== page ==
Your browser is no longer supported

For the best possible experience using our website we recommend you upgrade to a newer version or another browser.

Your browser appears to have cookies disabled. For the best experience of this website, please enable cookies in your browser

We'll assume we have your consent to use cookies, for example so you won't need to log in each time you visit our site.
Learn more

SNC-Lavalin heading to trial on corruption charges

canada flag

SNC-Lavalin, which owns Atkins in the UK, is to stand trial on charges of fraud and corruption, a judge in Canada has ruled.

A preliminary inquiry into the allegations has concluded that there is a strong enough case for it to go to trial. SNC-Lavalin denies all charges, which relate to alleged bribery in Libya up to 20 years ago.

“Given the threshold to be met by the prosecution at the stage of the preliminary inquiry, this outcome was expected,” said Neil Bruce, president and chief executive of SNC-Lavalin. “We are analysing the decision with our counsel and will decide how to best advance our defence to the charges and the serious legal arguments we intend to present to continue to vigorously defend ourselves to get the right outcome and be acquitted.”

“SNC-Lavalin is a completely transformed company,” he added. “These charges relate to alleged wrongdoings that took place seven to 20 years ago by certain former employees who left the company long ago. And we are pursuing those who committed the wrongdoings.”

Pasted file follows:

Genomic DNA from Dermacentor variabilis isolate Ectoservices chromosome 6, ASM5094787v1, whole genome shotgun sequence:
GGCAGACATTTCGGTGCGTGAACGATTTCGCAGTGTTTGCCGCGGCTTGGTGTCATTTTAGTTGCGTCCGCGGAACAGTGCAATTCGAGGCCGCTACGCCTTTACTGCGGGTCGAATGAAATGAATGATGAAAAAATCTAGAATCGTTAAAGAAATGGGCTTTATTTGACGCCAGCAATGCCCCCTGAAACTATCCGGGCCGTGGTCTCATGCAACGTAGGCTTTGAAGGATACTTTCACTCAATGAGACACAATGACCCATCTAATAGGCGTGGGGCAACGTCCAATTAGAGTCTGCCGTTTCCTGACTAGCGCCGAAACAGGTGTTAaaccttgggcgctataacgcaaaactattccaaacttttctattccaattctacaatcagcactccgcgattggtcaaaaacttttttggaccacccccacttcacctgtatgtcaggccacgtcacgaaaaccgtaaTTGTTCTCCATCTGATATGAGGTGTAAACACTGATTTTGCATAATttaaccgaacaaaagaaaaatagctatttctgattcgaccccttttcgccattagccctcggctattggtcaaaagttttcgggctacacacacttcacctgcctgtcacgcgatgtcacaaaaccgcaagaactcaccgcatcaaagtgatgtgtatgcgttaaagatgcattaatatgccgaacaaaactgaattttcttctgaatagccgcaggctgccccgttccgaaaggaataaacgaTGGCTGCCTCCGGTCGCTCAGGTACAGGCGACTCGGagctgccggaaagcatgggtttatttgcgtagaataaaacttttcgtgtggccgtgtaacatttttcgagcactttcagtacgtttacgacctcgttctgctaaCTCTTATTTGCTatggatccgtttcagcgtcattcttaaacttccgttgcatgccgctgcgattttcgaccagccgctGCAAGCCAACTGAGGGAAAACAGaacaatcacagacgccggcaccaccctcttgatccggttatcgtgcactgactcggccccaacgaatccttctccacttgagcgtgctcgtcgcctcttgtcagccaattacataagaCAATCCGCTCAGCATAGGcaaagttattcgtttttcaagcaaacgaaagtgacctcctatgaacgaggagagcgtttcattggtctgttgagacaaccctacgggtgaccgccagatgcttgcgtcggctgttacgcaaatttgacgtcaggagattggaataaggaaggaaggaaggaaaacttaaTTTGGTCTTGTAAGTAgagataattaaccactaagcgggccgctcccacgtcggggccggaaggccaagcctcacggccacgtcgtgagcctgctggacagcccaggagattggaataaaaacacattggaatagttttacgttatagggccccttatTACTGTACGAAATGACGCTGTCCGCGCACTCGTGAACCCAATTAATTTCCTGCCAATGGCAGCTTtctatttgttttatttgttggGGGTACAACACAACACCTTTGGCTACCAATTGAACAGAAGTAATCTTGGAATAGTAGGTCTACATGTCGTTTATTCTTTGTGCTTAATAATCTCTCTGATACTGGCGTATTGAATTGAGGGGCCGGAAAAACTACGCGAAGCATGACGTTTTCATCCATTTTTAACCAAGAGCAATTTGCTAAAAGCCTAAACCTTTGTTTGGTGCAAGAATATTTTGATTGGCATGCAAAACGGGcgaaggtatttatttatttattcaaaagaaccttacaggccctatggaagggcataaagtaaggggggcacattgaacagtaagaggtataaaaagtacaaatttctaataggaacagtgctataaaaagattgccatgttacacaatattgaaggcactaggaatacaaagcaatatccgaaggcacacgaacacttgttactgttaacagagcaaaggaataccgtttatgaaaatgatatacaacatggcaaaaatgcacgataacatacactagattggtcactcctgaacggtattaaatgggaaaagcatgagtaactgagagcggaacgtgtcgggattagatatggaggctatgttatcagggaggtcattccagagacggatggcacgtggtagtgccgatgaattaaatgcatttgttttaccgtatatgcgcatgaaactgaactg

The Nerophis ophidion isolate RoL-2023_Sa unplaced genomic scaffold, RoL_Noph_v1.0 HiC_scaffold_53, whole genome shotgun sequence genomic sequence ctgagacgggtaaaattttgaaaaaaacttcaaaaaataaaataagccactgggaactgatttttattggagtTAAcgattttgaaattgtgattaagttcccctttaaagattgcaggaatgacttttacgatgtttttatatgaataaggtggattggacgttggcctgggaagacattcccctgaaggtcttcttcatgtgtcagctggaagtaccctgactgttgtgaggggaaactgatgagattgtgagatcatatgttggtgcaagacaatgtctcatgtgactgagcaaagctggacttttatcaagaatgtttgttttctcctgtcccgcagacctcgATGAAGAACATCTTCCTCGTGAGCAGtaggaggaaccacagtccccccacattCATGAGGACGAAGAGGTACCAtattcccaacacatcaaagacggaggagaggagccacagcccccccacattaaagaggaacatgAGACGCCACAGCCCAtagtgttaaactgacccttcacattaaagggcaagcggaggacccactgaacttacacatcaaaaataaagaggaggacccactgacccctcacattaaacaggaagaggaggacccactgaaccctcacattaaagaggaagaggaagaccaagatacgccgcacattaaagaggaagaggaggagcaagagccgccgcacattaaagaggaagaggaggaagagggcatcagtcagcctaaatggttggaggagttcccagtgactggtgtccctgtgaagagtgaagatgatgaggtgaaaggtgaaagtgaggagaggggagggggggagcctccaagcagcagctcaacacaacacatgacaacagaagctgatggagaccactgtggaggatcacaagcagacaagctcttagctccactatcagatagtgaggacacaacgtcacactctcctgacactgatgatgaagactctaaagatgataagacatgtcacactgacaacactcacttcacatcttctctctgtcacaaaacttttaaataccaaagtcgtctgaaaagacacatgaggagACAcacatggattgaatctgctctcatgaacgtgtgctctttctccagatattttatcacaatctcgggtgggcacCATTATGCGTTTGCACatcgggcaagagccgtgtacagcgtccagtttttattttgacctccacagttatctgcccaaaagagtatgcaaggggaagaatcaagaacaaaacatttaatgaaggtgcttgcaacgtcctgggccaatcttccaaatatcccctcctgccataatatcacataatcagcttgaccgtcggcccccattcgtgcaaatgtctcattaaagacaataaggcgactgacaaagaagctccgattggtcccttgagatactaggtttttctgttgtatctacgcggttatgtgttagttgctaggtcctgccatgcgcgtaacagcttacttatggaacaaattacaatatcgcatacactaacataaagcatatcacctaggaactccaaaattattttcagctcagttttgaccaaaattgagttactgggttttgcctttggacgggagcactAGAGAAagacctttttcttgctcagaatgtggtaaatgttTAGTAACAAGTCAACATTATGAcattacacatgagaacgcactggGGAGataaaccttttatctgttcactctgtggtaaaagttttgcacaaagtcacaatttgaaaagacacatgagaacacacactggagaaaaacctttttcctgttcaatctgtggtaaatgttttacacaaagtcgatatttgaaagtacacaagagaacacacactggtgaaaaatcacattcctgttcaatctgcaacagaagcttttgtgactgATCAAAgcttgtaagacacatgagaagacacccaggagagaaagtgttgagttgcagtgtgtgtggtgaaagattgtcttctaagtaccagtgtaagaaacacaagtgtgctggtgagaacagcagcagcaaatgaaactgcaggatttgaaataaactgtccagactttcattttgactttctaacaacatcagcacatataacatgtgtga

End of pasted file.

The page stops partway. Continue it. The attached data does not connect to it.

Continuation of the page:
Charges have been laid against SNC-Lavalin Group, SNC-Lavalin International, and SNC-Lavalin Construction, with each entity charged with one count of fraud and one count of corruption.

There has been an on-going political row in Canada over the case, centring on accusations that the prime minister’s office had pressed the attorney general to persuade prosecutors to drop the case in favour of a remediation agreement. The prime minister, Justin Trudeau, has denied the accusations. Remediation agreements enable firms to avoid trial by paying a fine or accepting some other form of sanction. 

Like what you’ve read? To receive New Civil Engineer’s daily and weekly newsletters click here.

Have your say

You must sign in to make a comment

Please remember that the submission of any material is governed by our Terms and Conditions and by submitting material you confirm your agreement to these Terms and Conditions. Please note comments made online may also be published in the print edition of New Civil Engineer. Links may be included in your comments but HTML is not permitted.